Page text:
This week marks the 40th anniversary of Nursing Assistants Week and brings with it a great time for healthcare teams to reflect on how all the members of a team help it run smoothly.
This year’s theme for National Nursing Assistants Week is “Specialists in the Art of Caring,” and the theme is one that resonates with nursing assistants. Nursing assistants are essential members of the team and often work especially closely with patients who are disabled or elderly and live in long-term care facilities or are in rehabilitation facilities. They often spend their days caring for patients who may have very limited mobility or have severe dementia or other conditions that may prevent them from performing tasks for themselves. The hands-on care they provide helps people feel better and also provides the comfort of companionship.
Many nursing assistants are so devoted to the caregiving role that they will become certified in their field. The National Association for Health Care Assistants is also joining in the celebration by honoring certified nursing assistants who have taken the extra step toward professional development and education to become certified.
With nearly 1.5 million nursing assistants in the national workforce, the field is one that is growing and in need of additional professionals. With a high school diploma, prospective nursing assistants can gain additional training and certification through many local sources including community colleges and often the Red Cross. Nursing assistants have a physically demanding workload. They frequently move people all day long and so have to be especially careful about proper movement, getting help instead of hoping they can lift or move someone, and using available equipment to assist them in the physical tasks of the job.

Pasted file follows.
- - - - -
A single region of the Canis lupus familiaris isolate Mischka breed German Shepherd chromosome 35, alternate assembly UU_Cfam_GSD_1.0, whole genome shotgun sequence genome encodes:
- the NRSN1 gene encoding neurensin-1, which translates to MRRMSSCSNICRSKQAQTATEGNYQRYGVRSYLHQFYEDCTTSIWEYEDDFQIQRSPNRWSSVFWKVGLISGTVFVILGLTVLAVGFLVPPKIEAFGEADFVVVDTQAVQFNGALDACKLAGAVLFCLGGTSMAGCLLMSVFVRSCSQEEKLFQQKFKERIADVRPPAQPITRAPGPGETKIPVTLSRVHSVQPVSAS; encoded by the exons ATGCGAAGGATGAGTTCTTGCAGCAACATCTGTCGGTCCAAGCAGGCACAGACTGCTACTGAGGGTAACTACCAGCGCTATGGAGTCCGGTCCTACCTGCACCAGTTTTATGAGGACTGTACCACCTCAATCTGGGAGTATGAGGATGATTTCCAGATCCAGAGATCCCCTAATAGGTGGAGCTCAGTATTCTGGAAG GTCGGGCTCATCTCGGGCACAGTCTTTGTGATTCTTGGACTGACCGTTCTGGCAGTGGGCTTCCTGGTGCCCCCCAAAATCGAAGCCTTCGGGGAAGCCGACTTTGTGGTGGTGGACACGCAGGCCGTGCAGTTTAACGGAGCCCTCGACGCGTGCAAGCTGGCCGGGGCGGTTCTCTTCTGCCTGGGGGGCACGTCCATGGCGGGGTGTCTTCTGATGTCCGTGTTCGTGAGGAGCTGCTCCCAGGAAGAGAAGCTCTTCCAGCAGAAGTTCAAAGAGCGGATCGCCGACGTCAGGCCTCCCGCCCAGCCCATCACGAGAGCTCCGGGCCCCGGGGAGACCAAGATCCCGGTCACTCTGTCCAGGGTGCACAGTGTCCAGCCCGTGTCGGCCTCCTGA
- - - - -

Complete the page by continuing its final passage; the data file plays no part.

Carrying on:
Despite the rigor of the typical day, nursing assistants are especially devoted to the people in their care and strive to give them understanding and dignity at a time when they are especially vulnerable. The conversations they provide, even if they are one-sided at times, are an important and uplifting part of a patient’s day. Conversations about everything from the day’s weather to the political state of countries half a world away to comparing family traditions, all help take care of the whole patient, not just their physical needs.
This week is a time to call out the nursing assistants in your organization or on your team to thank them for the caring job they are doing. They are an essential part of making a team run, and because of what they do, the licensed nurses and physicians are able to take care of the pressing medical needs of the patient better, knowing the patient is comfortable and their needs have been met.
Honor this important direct care role by saying thank you to the nursing assistants in your organization and by holding events throughout the week to let them feel appreciated. Flowers, gift cards, a surprise coffee and cake or unexpected refreshments for them, and signs marking the week help make the week special, but can also start some important conversations about the essential teamwork and high-quality caregiving that goes on thanks to this important role.